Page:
The Crash of the XF-11
7 July 1946
The seeds for the XF-11 actually began in the 1930’s. Millionaire Howard Hughes, famous aviator, movie producer, and playboy, had envisioned a super fast aircraft that could be a long distance recorder breaker. However, when war broke out he approached the War Department and pitched his plane as a bomber. Unfortunately, they didn’t like his use of a resin bonded plywood construction and rejected his ideas.
Hughes went ahead and secretly developed the plane he called the D-2 in a hangar built on Harpers Dry Lake, near Muroc Dry Lake (near present-day Edwards Air Force Base). In spite of the tight security, Army officials were permitted to see the aircraft and were impressed. However, before the Army could consider the craft for production, the one-and-only Hughes D-2 was destroyed when lightning struck the D-2 hangar.
But the Army had seen enough. They asked Hughes for a high-altitude photographic reconnaissance version built from aluminum. Hughes took much of his D-2 design, its twin-boom, twin-engines and relatively small central crew nacelle and began work on a new aircraft, the XF-11.
The Hughes XF-11 was to powered by two powerful Pratt & Whitney Model R-4360-31 radial air-cooled, 28 cylinder engines, and was destined to be one of the fastest aircraft of its day. In modern terms, it was like an propeller-driven SR-71. Among it's notable features were the pressurized cockpit and counter-rotating propeller blades, (as well as a wingspan of over a hundred feet!). It was also designed to meet or exceed the same exacting specifications as the Republic XR-12 "Rainbow" in flight. Originally, the Army contracted for 100 of the airplanes to be built, but after the end of World War 2, the contract was cancelled, and Hughes was left with two, very expensive, prototypes.
|An Early Run...|
During a taxi test of the XF-11, Hughes complained that he was not getting full power on the XF-11 and wanted Frank J. Prinz, a service engineer for Hughes, to ride with him and find the reason why. "The XF-11 is a single place, but I managed to squeeze in behind him." according to Prinz.
"So, he applied full power and actually lifted off the field. The field was turf and two miles long. Both of our eyes were on the instruments and when we looked up the eucalyptus trees at the end of the field were fast coming up. Hughes slammed on the brakes to no avail, burned them out and blew the tires. I reached over his left shoulder, flipped up the safety on the reverse switch and threw them into reverse. The props worked."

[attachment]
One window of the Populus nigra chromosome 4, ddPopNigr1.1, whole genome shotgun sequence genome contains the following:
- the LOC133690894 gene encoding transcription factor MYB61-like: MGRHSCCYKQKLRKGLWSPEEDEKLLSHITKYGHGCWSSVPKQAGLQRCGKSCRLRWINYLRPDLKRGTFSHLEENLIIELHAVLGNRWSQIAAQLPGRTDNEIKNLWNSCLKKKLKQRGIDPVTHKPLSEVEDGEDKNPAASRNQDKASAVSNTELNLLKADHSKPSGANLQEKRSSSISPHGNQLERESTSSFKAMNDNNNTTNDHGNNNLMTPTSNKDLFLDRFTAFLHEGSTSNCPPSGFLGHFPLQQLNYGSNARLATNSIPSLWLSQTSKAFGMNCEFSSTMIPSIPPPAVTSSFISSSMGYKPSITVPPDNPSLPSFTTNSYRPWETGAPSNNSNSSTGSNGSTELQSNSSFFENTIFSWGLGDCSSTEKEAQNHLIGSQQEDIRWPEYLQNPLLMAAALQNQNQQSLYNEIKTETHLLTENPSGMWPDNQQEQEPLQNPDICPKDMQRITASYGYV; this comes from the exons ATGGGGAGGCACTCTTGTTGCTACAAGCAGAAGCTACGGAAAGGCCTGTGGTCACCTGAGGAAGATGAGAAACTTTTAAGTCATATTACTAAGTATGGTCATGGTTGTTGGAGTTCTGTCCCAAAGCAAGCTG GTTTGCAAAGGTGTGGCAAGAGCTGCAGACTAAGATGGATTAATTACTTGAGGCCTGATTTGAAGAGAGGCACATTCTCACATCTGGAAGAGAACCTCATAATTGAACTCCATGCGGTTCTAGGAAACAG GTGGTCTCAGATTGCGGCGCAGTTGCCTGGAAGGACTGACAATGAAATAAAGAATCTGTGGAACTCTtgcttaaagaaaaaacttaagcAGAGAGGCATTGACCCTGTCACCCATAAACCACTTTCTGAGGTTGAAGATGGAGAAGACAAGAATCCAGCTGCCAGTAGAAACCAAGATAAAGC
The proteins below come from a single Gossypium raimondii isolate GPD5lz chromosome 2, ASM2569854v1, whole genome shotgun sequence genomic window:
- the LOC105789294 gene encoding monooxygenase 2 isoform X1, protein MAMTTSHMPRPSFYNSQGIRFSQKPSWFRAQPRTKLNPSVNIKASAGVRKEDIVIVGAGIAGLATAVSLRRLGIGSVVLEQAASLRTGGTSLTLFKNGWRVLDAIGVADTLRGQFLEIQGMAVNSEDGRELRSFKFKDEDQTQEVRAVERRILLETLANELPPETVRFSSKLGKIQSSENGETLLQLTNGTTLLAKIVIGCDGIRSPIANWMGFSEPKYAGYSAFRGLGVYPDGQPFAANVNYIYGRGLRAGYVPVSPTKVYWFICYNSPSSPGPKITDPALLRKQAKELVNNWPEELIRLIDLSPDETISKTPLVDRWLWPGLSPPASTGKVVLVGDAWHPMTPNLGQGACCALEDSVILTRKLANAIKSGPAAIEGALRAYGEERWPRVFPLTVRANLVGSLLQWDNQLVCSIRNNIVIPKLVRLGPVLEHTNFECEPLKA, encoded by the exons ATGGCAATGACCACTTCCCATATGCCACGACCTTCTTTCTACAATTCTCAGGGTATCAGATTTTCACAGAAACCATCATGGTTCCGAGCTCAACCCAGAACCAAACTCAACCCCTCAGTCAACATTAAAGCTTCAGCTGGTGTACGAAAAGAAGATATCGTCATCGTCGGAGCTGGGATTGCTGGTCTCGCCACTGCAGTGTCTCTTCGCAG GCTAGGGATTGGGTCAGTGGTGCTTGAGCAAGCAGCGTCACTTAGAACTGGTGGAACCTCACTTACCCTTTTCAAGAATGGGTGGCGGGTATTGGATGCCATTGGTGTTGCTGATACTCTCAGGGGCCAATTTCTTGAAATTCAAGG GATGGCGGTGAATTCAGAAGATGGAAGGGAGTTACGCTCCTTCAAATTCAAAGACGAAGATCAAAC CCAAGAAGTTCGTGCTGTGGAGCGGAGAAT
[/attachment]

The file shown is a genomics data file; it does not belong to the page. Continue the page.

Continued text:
The propellers went into reverse and the aircraft stopped less than 50 feet from the trees. Hughes looked back at Prinz and did not say a word. "We then limped back to where we started from. Hughes got out and went into a car without saying a word to anyone. I believe he was really shook up. Had the props not worked and not gone into reverse, we would both have been history." Prinz said.
It was later determined that the reason Hughes was not getting full power was that the blade angle on the low end was not set properly. When that was taken care of, full power was obtained.
Making the Best...
On July 7th, 1946, the XF-11 (Tail no. 44-70155) was readied for her maiden flight, with Howard Hughes himself behind the controls. Although it was planned to be only a short 20 minute flight, Hughes amended the plan after take-off to include an aerial tour of the Los Angeles basin to show off his latest aircraft.
After a series of test maneuvers, Hughes begun his return to his factory's airport in Culver City when the right engine propeller control's ran out of oil due to an undetected leak.
The rear portion of the propeller kicked into a "flat pitch" like indoor ceiling fans and forced one of the sets of blades to cease working, according to Frank Prinz, who was the service engineer on the propellers. This also caused the aircraft to yaw terribly from the drag the limp propeller created. He radioed his difficulties backed to the airport, and stated he was going to land.
Having decided to save his eight-million dollar aircraft, and not risk endangering those on the ground by bailing out, Hughes attempted to make an emergency landing at the Los Angeles Country Club. But his luck had run out, he dove downward short of the golf course, and into a neighborhood in Beverly Hills.
At 7:20 in the evening, Hughes struck three homes in Beverly Hills, destroying one in a burst of flames. Actor Dennis O'Keefe, living at 802 North Linden Drive (and best known from his role acting with John Wayne in movie The Fighting Seabees), called the fire department, and crowds came from miles to see the spectacle.
The wreckage (note the tail section) strewn throughout the backyard at 808 Whittier
One of the engines, thrown between the homes at 808 & 810 Whittier
Actor Dennis O'Keefe inspects the damage to the house of Dr. Jules Zimmerman, whose roof was sliced by the XF-11's wingtips and landing gear.